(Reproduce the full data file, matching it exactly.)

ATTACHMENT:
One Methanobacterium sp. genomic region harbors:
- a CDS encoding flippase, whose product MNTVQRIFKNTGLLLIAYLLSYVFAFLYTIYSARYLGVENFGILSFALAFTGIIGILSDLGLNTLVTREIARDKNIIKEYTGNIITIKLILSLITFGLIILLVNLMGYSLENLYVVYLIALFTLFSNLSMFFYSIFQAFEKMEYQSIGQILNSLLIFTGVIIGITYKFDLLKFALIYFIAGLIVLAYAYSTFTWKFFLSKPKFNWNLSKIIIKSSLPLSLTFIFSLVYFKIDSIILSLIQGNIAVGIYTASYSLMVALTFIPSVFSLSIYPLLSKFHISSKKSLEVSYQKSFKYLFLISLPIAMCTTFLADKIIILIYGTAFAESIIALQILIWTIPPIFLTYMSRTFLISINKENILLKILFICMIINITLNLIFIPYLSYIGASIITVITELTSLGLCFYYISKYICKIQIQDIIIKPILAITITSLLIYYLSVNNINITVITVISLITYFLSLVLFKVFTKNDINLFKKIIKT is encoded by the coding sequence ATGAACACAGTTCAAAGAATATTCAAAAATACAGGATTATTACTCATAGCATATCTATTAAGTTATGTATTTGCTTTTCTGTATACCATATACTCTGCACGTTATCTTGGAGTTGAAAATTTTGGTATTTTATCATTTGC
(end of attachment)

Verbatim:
One Methanobacterium sp. genomic region harbors:
- a CDS encoding flippase, whose product MNTVQRIFKNTGLLLIAYLLSYVFAFLYTIYSARYLGVENFGILSFALAFTGIIGILSDLGLNTLVTREIARDKNIIKEYTGNIITIKLILSLITFGLIILLVNLMGYSLENLYVVYLIALFTLFSNLSMFFYSIFQAFEKMEYQSIGQILNSLLIFTGVIIGITYKFDLLKFALIYFIAGLIVLAYAYSTFTWKFFLSKPKFNWNLSKIIIKSSLPLSLTFIFSLVYFKIDSIILSLIQGNIAVGIYTASYSLMVALTFIPSVFSLSIYPLLSKFHISSKKSLEVSYQKSFKYLFLISLPIAMCTTFLADKIIILIYGTAFAESIIALQILIWTIPPIFLTYMSRTFLISINKENILLKILFICMIINITLNLIFIPYLSYIGASIITVITELTSLGLCFYYISKYICKIQIQDIIIKPILAITITSLLIYYLSVNNINITVITVISLITYFLSLVLFKVFTKNDINLFKKIIKT is encoded by the coding sequence ATGAACACAGTTCAAAGAATATTCAAAAATACAGGATTATTACTCATAGCATATCTATTAAGTTATGTATTTGCTTTTCTGTATACCATATACTCTGCACGTTATCTTGGAGTTGAAAATTTTGGTATTTTATCATTTGC